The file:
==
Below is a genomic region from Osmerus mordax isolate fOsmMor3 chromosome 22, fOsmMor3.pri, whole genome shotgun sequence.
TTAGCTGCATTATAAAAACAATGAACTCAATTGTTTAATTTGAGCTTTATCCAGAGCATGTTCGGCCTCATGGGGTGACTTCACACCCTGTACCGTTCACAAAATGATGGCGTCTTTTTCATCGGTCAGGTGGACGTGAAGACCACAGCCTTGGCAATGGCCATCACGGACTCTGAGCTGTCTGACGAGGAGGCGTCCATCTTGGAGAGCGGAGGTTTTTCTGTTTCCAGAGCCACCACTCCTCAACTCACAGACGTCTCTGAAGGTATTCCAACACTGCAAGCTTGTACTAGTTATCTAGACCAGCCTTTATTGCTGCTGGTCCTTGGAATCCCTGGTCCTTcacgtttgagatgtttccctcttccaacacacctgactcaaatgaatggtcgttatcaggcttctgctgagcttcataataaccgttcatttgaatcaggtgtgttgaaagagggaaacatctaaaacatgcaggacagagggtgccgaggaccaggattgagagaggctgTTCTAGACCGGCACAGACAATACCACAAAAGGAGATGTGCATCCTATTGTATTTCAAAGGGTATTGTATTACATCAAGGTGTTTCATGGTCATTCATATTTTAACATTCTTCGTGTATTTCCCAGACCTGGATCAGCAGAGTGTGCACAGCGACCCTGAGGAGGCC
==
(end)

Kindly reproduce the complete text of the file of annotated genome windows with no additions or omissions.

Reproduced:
Below is a genomic region from Osmerus mordax isolate fOsmMor3 chromosome 22, fOsmMor3.pri, whole genome shotgun sequence.
TTAGCTGCATTATAAAAACAATGAACTCAATTGTTTAATTTGAGCTTTATCCAGAGCATGTTCGGCCTCATGGGGTGACTTCACACCCTGTACCGTTCACAAAATGATGGCGTCTTTTTCATCGGTCAGGTGGACGTGAAGACCACAGCCTTGGCAATGGCCATCACGGACTCTGAGCTGTCTGACGAGGAGGCGTCCATCTTGGAGAGCGGAGGTTTTTCTGTTTCCAGAGCCACCACTCCTCAACTCACAGACGTCTCTGAAGGTATTCCAACACTGCAAGCTTGTACTAGTTATCTAGACCAGCCTTTATTGCTGCTGGTCCTTGGAATCCCTGGTCCTTcacgtttgagatgtttccctcttccaacacacctgactcaaatgaatggtcgttatcaggcttctgctgagcttcataataaccgttcatttgaatcaggtgtgttgaaagagggaaacatctaaaacatgcaggacagagggtgccgaggaccaggattgagagaggctgTTCTAGACCGGCACAGACAATACCACAAAAGGAGATGTGCATCCTATTGTATTTCAAAGGGTATTGTATTACATCAAGGTGTTTCATGGTCATTCATATTTTAACATTCTTCGTGTATTTCCCAGACCTGGATCAGCAGAGTGTGCACAGCGACCCTGAGGAGGCC